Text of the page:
The Magician King Page 16

Julia rolled down what was left of the broken window so that it didn’t look so broken.

“How the hell did you do that?” he said.

“You know about hot-wiring?” she said. “That is ‘not-wiring.’ That is what we used to call it, in the old days.”

“In what old days did you go around stealing cars? And who is ‘we’?”

She didn’t answer, just took a corner too fast, so that the car heeled over on its ridiculously too-bouncy suspension.

“That was a stop sign,” Quentin said. “I still think we should go to Brakebills.”

“We are going to Brakebills.”

“You changed your mind.”

“It happens.” Her thumb was still bleeding. She sucked it and wiped it on her pants. “Can you drive?”

“No. I never learned.”

Julia swore. She turned up the radio.

It was four hours from Chesterton to Brakebills, or as close as you could get to Brakebills by car. Julia did it in three. They shot west across Massachusetts the long way, whipping along old New England interstates that had been cut through pine forests and blasted through low green hills, the sides of which showed bare red rock. The rock faces were slick with water from underground springs exposed by the blasting.

The sun set. The car smelled of its owner’s cigarette smoke. Everything was toxic and chemical and unnatural: the plastic walnut trim, the electric lights, the burning gasoline that was shoving them forward. This whole world was a processed petroleum product. Julia kept the radio on classic rock the whole way. It would be an exaggeration to say that she knew every single lyric of every single song that came on, but not by much.

They crossed the Hudson River at Beacon, New York, and turned off the interstate onto a two-lane local highway, winding and humped up with old frost heaves. Apart from Julia’s singing they didn’t speak. Quentin was still trying to make sense of what had just happened to them. It was too dark to make the trek to Brakebills tonight, so Julia showed him how to extract cash without a card from an ATM at a bug-swarmed gas station. They bought sunglasses for her, to hide her weird eyes, and they spent the night—separate rooms—at a motel. Quentin mentally dared the clerk to say something about their clothes, but no dice.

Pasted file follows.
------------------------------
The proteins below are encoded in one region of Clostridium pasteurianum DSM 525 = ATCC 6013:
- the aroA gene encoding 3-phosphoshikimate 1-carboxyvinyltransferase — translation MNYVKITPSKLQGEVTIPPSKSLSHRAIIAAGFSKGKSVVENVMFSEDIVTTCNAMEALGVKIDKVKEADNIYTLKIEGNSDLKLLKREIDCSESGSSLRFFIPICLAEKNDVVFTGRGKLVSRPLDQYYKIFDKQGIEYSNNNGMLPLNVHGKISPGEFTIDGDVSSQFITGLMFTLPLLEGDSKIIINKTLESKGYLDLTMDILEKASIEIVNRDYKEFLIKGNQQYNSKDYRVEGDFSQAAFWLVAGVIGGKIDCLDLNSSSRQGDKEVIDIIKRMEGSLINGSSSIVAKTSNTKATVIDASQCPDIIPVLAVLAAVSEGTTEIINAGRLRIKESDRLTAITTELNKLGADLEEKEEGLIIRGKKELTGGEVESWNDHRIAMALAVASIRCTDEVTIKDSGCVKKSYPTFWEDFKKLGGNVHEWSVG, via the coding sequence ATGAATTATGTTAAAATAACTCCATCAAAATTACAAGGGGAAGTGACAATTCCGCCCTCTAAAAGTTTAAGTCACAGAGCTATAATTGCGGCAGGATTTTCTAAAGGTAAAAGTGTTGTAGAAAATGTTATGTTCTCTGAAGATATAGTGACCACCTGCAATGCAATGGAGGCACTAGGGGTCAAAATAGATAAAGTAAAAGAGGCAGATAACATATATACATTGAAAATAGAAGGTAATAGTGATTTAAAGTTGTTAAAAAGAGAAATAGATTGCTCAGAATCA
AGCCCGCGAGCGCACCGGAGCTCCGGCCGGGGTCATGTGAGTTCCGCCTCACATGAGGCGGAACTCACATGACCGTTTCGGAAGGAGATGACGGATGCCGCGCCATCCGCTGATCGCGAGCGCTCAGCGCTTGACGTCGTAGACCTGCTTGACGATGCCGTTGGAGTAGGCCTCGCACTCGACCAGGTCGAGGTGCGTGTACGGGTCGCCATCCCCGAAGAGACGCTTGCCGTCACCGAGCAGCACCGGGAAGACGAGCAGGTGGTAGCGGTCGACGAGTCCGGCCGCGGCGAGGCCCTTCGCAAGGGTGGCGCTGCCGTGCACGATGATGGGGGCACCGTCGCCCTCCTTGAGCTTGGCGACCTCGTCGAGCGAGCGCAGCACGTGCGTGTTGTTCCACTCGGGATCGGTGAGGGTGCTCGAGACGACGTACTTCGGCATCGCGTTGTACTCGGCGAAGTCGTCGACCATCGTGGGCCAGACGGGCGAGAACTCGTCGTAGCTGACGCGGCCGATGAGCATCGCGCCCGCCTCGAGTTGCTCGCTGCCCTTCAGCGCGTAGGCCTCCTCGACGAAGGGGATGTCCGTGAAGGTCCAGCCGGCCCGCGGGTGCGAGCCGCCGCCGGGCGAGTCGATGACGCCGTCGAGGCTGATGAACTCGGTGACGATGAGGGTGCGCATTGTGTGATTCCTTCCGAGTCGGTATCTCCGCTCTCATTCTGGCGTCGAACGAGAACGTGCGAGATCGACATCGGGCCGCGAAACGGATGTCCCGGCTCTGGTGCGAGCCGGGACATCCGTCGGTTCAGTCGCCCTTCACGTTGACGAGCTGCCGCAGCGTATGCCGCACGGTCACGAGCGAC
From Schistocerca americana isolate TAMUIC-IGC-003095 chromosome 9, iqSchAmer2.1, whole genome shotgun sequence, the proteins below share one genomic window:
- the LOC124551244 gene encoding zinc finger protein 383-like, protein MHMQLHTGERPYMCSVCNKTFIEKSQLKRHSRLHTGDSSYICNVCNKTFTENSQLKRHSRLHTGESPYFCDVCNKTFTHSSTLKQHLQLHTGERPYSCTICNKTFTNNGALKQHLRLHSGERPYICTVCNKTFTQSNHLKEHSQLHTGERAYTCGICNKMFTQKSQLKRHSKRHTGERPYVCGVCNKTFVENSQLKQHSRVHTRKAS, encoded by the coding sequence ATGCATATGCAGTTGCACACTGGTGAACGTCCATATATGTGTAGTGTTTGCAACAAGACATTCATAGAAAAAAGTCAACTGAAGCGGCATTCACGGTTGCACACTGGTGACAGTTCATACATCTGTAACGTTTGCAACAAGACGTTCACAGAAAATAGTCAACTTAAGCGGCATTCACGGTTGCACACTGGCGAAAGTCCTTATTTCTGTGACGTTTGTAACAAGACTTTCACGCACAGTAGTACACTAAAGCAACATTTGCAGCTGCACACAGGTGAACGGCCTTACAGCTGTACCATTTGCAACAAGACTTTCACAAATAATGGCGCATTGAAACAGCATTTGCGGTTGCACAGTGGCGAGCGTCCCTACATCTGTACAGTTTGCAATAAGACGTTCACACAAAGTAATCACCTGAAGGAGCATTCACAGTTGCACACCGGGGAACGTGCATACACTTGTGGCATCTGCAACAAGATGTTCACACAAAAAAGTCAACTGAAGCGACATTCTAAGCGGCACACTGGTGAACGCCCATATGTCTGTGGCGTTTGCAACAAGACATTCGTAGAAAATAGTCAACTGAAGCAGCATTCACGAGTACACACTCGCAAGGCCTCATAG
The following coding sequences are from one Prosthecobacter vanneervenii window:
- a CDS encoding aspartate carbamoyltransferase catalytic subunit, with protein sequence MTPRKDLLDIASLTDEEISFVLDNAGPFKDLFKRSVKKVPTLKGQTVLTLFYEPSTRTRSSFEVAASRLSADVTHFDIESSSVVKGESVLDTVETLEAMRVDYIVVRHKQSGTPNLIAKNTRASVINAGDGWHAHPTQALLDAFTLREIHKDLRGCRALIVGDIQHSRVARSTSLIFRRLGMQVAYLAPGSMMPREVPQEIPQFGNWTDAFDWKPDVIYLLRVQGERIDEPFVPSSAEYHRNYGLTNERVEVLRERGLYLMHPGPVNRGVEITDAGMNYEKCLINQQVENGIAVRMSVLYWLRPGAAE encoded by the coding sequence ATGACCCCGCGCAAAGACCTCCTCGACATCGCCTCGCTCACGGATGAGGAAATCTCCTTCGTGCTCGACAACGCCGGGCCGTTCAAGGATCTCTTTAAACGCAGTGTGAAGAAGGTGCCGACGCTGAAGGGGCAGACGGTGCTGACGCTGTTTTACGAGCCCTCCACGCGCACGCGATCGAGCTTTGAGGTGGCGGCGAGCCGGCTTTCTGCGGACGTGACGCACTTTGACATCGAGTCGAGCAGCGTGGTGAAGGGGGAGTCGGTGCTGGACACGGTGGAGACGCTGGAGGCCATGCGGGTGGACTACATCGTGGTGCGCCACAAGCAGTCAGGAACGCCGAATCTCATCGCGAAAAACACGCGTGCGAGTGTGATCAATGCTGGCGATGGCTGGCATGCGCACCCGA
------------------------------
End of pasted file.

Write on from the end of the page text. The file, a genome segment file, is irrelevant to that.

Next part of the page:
In the morning Quentin took a genuine hot shower in an actual Western-style bathroom. Score one for reality. He stayed there till all the sea salt was finally out of his hair, even though the tub was made of plastic and there were spiders in the corners and it reeked of detergents and “fresheners.” By the time he cleaned up, checked out, and harvested a bona fide actual sixteen-ounce bottle of Coca-Cola from the vending machine, Julia was waiting for him, sitting on the hood of their car.

She’d skipped the shower, but she’d doubled up on the Coke. The car spit gravel on its way out of the parking lot.

“I thought you did not know where it was,” Julia said. “That was what you told me when I asked you.”

“I told you that,” Quentin said, “because it’s true. I don’t know where it is. But I think there’s a way to find it. At least I know someone who did it once.”

He meant Alice. She’d done it as a high school senior, so they ought to be able to manage it. Strange to think of it now. He was going to follow in her footsteps.

“We’ll have to walk a couple of miles through the woods,” he said.

“That does not bother me.”

“A vision spell should reveal it. It’s veiled, but just to keep civilians out. There’s an Anasazi spell. Or Mann. Maybe just a Mann reveal.”

“I know the Anasazi.”

“Okay. Great. Then I’ll let you know when.”

Quentin kept his tone carefully neutral. Nothing made Julia angrier than the feeling that she was being condescended to by a Brakebills graduate. At least she wasn’t blaming him for getting them shunted back to Earth. Or probably she was, but she wasn’t doing it out loud.

It was a hot late August morning. The air was saturated with bronze sunlight. A mile off, at the bottom of the valley, they caught glimpses of the huge blue Hudson River. They parked at a bend in the road.

He got that it hurt her pride, and maybe something even more vital, to be dragged back to Brakebills begging for help. It didn’t change the fact that it was their first and best and possibly only option. He was not fucking staying on Earth. He wanted a quest? Now he had one. The quest was to get back to where he was when he started his goddamned quest. That ought to learn him, but good.